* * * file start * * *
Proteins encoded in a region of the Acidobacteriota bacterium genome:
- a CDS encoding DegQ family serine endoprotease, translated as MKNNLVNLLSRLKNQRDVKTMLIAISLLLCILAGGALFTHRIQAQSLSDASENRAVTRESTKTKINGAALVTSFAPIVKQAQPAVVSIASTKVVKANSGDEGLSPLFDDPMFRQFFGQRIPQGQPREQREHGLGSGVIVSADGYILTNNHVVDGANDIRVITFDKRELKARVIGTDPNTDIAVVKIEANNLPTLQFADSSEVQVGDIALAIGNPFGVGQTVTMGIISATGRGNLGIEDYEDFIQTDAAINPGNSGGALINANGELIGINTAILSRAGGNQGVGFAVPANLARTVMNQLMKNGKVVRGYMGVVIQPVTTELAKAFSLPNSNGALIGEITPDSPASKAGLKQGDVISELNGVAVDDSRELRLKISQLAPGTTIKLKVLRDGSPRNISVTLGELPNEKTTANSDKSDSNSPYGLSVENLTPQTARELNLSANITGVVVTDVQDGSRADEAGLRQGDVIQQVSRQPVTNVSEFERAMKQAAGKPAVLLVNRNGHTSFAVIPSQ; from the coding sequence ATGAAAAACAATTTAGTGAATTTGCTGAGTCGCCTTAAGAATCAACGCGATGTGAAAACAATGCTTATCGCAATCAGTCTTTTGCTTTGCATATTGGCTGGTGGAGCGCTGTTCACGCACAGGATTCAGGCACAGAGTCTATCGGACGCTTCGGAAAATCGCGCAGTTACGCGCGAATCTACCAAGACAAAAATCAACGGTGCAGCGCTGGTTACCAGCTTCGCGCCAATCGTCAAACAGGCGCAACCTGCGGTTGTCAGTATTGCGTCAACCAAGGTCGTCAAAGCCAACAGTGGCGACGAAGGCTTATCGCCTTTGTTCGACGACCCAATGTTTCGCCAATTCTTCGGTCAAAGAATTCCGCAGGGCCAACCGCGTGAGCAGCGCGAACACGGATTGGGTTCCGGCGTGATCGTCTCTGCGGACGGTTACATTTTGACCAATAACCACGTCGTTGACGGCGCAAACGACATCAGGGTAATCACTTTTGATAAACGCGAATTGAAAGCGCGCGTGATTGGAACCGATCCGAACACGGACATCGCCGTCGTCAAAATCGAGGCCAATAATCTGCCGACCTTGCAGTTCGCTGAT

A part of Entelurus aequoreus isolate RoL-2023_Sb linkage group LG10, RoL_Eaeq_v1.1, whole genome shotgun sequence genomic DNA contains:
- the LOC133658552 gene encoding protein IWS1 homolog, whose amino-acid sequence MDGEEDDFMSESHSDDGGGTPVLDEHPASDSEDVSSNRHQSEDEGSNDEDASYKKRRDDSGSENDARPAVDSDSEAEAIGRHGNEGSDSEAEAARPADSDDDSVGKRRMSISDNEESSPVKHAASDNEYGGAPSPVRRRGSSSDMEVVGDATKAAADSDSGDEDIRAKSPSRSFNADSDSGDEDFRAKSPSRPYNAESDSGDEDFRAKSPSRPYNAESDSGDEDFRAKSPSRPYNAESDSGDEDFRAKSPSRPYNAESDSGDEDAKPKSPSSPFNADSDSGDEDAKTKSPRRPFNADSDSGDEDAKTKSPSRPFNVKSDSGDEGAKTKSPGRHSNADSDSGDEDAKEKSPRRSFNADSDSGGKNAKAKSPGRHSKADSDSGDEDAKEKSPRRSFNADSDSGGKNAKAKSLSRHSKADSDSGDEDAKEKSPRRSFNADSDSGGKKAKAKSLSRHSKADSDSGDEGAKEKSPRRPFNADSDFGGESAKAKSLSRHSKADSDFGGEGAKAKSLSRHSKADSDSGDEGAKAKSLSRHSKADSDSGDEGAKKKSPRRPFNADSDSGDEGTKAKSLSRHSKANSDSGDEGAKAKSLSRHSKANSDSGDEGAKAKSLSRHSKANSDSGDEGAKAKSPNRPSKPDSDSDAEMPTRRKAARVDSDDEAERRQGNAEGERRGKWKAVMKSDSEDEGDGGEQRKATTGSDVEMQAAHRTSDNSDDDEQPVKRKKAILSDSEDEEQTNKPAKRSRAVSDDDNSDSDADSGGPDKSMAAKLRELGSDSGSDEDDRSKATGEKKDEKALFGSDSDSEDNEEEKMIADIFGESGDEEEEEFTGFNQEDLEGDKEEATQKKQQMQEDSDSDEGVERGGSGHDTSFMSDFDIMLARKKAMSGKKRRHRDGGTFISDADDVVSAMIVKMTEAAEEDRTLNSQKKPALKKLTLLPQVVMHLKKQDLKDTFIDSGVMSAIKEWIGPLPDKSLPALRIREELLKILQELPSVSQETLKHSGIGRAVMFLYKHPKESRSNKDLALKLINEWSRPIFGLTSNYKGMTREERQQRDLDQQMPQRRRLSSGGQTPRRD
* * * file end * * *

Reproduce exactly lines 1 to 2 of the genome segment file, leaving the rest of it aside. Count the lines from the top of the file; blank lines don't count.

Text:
Proteins encoded in a region of the Acidobacteriota bacterium genome:
- a CDS encoding DegQ family serine endoprotease, translated as MKNNLVNLLSRLKNQRDVKTMLIAISLLLCILAGGALFTHRIQAQSLSDASENRAVTRESTKTKINGAALVTSFAPIVKQAQPAVVSIASTKVVKANSGDEGLSPLFDDPMFRQFFGQRIPQGQPREQREHGLGSGVIVSADGYILTNNHVVDGANDIRVITFDKRELKARVIGTDPNTDIAVVKIEANNLPTLQFADSSEVQVGDIALAIGNPFGVGQTVTMGIISATGRGNLGIEDYEDFIQTDAAINPGNSGGALINANGELIGINTAILSRAGGNQGVGFAVPANLARTVMNQLMKNGKVVRGYMGVVIQPVTTELAKAFSLPNSNGALIGEITPDSPASKAGLKQGDVISELNGVAVDDSRELRLKISQLAPGTTIKLKVLRDGSPRNISVTLGELPNEKTTANSDKSDSNSPYGLSVENLTPQTARELNLSANITGVVVTDVQDGSRADEAGLRQGDVIQQVSRQPVTNVSEFERAMKQAAGKPAVLLVNRNGHTSFAVIPSQ; from the coding sequence ATGAAAAACAATTTAGTGAATTTGCTGAGTCGCCTTAAGAATCAACGCGATGTGAAAACAATGCTTATCGCAATCAGTCTTTTGCTTTGCATATTGGCTGGTGGAGCGCTGTTCACGCACAGGATTCAGGCACAGAGTCTATCGGACGCTTCGGAAAATCGCGCAGTTACGCGCGAATCTACCAAGACAAAAATCAACGGTGCAGCGCTGGTTACCAGCTTCGCGCCAATCGTCAAACAGGCGCAACCTGCGGTTGTCAGTATTGCGTCAACCAAGGTCGTCAAAGCCAACAGTGGCGACGAAGGCTTATCGCCTTTGTTCGACGACCCAATGTTTCGCCAATTCTTCGGTCAAAGAATTCCGCAGGGCCAACCGCGTGAGCAGCGCGAACACGGATTGGGTTCCGGCGTGATCGTCTCTGCGGACGGTTACATTTTGACCAATAACCACGTCGTTGACGGCGCAAACGACATCAGGGTAATCACTTTTGATAAACGCGAATTGAAAGCGCGCGTGATTGGAACCGATCCGAACACGGACATCGCCGTCGTCAAAATCGAGGCCAATAATCTGCCGACCTTGCAGTTCGCTGAT